Now, even though a DAG has been created and both mailbox servers are members of this DAG, there still exists only a single copy of each mailbox database by default. To create a highly available mailbox database configuration, it is now necessary to ensure that a copy of Mailbox Database 001 exists on server EX02 and a copy of Mailbox Database 002 exists on server EX01. In this configuration, each mailbox server will initially host a single active database as well as a single passive copy of the active database hosted on the other server. To create this configuration, the Add-MailboxDatabaseCopy cmdlet can be used and, in the lab environment, the first command used is:

With this command, we can see that a copy of Mailbox Database 001 is being added to the mailbox server EX02. The ActivationPreference parameter is used to determine which database to activate if there are multiple databases available that meet the activation criteria used by the Active Manager process. The Active Manager process runs on each mailbox server in a DAG, and essentially decides which database copy to activate when the need arises. If multiple databases meet all the criteria, the activation preference is consulted and the database with the lowest value is activated. Since the primary copy of the database has an activation preference of 1, a value of 2 has been chosen for the second copy of this database.

The results of running the Add-MailboxDatabaseCopy cmdlet are shown in Figure 9:

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Figure 9: Adding a Mailbox Database Copy

To confirm that copies of Mailbox Database 001 now exist on both EX01 and EX02, it is possible to use the Get-MailboxDatabase cmdlet to consult the DatabaseCopies and Servers parameters, as shown in Figure 10. Then it’s just a question of re-running the Add-MailboxDatabaseCopy cmdlet for Mailbox Database 002, but this time specifying a target server of EX01. Once this cmdlet has completed, both databases have a copy that exist on the alternate mailbox server:

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Figure 10: Checking ‘Mailbox Database 001’ Database Copies

Database Failovers

Now that our 2-node DAG is essentially built and configured, all that remains is to prove that the databases can be moved between the two mailbox server nodes. Before we do that though, let’s briefly cover some key terminology that Microsoft uses in this area: switchovers and failovers, collectively known as *overs (pronounced star-overs).

A switchover is an action performed by an administrator to move either a single database or all the databases on a mailbox server to an alternative mailbox server within the DAG. If the administrator moves all databases from one server to another, then this process is known as a server switchover. The most obvious example of when you might need to perform a server switchover is when applying an update rollup or service pack to an Exchange 2010 mailbox server. On the other hand, in the example I will present shortly, we will be performing a switchover of just a single database from server EX01 to server EX02 – a process known as a database switchover.

A failover is an automatic action performed by the system in response to a problem with either a single database or the entire mailbox server. Like switchovers, failovers can also apply to either a single mailbox database (a database failover) or the entire server (a server failover). I won’t be demonstrating a failover here, but I will perform a database switchover using the Exchange Management Console, although the Exchange Management Shell can also be used if you prefer.

Demonstrating a Switchover

The first thing to do is to obtain the status of the database copies. In Figure 11, you can see that the active copy of the database named Mailbox Database 001 is currently residing on server EX01, since the Copy Status column shows a value of Mounted for server EX01. Server EX02 contains a healthy copy of this database, which you can tell by virtue of the fact that the Copy Status column shows a value of Healthy for server EX02. Likewise, Mailbox Database 002 is active on server EX02 and has a healthy database copy on server EX01.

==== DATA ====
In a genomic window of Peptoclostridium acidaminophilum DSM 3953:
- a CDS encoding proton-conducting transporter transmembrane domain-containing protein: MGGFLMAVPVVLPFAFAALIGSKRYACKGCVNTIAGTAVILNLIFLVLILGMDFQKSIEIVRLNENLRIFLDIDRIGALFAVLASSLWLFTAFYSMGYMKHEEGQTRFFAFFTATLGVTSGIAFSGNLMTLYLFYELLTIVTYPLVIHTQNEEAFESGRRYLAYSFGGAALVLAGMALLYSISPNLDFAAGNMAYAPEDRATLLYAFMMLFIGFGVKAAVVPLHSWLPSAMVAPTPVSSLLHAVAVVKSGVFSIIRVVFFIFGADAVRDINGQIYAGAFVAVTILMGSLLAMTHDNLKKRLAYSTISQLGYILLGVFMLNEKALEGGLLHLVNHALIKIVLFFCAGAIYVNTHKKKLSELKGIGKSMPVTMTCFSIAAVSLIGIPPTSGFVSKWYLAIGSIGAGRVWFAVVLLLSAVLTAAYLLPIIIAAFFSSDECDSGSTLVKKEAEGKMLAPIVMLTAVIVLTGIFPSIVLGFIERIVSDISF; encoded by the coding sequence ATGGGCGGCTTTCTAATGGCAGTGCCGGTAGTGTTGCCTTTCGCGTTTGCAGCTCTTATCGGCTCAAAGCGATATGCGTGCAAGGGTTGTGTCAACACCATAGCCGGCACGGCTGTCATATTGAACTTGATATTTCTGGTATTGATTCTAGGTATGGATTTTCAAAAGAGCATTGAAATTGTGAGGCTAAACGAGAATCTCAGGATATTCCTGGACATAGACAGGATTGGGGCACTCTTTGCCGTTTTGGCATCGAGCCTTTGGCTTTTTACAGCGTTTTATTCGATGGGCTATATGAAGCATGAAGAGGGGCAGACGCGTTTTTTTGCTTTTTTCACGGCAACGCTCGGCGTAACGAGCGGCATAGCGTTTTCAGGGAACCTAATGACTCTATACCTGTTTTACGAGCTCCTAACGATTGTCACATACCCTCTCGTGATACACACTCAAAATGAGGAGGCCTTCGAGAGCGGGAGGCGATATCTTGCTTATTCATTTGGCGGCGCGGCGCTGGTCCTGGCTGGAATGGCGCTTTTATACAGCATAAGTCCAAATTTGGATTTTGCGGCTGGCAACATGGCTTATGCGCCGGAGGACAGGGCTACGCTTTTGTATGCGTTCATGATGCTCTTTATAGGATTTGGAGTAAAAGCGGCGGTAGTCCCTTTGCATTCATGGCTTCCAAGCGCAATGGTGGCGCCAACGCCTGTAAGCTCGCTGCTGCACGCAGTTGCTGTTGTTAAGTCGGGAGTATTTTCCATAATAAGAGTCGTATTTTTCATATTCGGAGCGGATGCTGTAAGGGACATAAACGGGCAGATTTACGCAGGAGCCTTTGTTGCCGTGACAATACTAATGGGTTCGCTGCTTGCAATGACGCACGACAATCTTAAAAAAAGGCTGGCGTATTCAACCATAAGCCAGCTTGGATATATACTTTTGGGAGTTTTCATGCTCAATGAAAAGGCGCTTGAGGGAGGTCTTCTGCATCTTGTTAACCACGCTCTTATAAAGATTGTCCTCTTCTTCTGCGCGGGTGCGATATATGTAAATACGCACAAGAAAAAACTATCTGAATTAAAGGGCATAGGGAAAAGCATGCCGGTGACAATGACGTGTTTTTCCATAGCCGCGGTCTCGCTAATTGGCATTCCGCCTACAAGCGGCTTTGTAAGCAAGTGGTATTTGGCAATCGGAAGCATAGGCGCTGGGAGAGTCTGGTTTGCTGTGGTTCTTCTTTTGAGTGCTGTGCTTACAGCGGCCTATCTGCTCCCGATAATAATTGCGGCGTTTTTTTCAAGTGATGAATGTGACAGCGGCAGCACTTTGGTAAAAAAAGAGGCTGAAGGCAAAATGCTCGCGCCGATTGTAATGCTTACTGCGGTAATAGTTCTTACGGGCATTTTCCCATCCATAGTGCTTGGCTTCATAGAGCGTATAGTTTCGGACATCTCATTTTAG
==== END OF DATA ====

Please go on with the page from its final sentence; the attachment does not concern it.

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Figure 11: The Database Copy Status

To make the copy of Mailbox Database 001 on server EX02 the active copy, the following process is used:

  1. In the bottom pane shown in Figure 11, right-click the healthy copy of Mailbox Database 001 located on server EX02, and choose the Activate Database Copy… option from the context menu (as shown in Figure 12):

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Figure 12: Activating a Database Copy

  1. Next, a window is presented that allows you to override the AutoDatabaseMountDial setting for this mailbox server. Shown in Figure 13, this setting essentially allows you to control whether or not the database will mount, depending on how many transaction log files may be missing. More information on the AutoDatabaseMountDial parameter can be found in the Exchange 2010 product documentation on the Set-Mailbox cmdlet.

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Figure 13: AutoDatabaseMountDial Override

  1. The database copy on server EX02 is then activated and, if the procedure is successful, the Exchange Management Console will now reflect this, as shown in Figure 14, where you can see that the Copy Status column now indicates that the copy of the database on server EX02 is Mounted.

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Figure 14: New Active Database Copy

To perform a complete server switchover, where all databases are moved from one mailbox server to another, the Switchover Server option can be selected from the action pane when the relevant mailbox server is highlighted in the EMC’s Server Configuration -> Mailbox view. I will leave you, the reader, to discover and test out these processes in your own time.

Summary

That concludes the final article of this two-part series on creating and configuring a two-node DAG solution using Exchange 2010. If you have followed both parts of this article, you will now have a solid understanding of the steps required to construct a simple two-node DAG, as well as how to configure and use it.

Whilst there is no doubt that Microsoft has produced a compelling mailbox database high availability feature in Exchange 2010, you should be fully aware that the DAG is only one aspect of a truly highly available messaging infrastructure. Other key components, such as the Client Access Server role, the Hub Transport server role, Active Directory, DNS, and so on, all have to be planned and implemented with Exchange 2010 high availability in mind.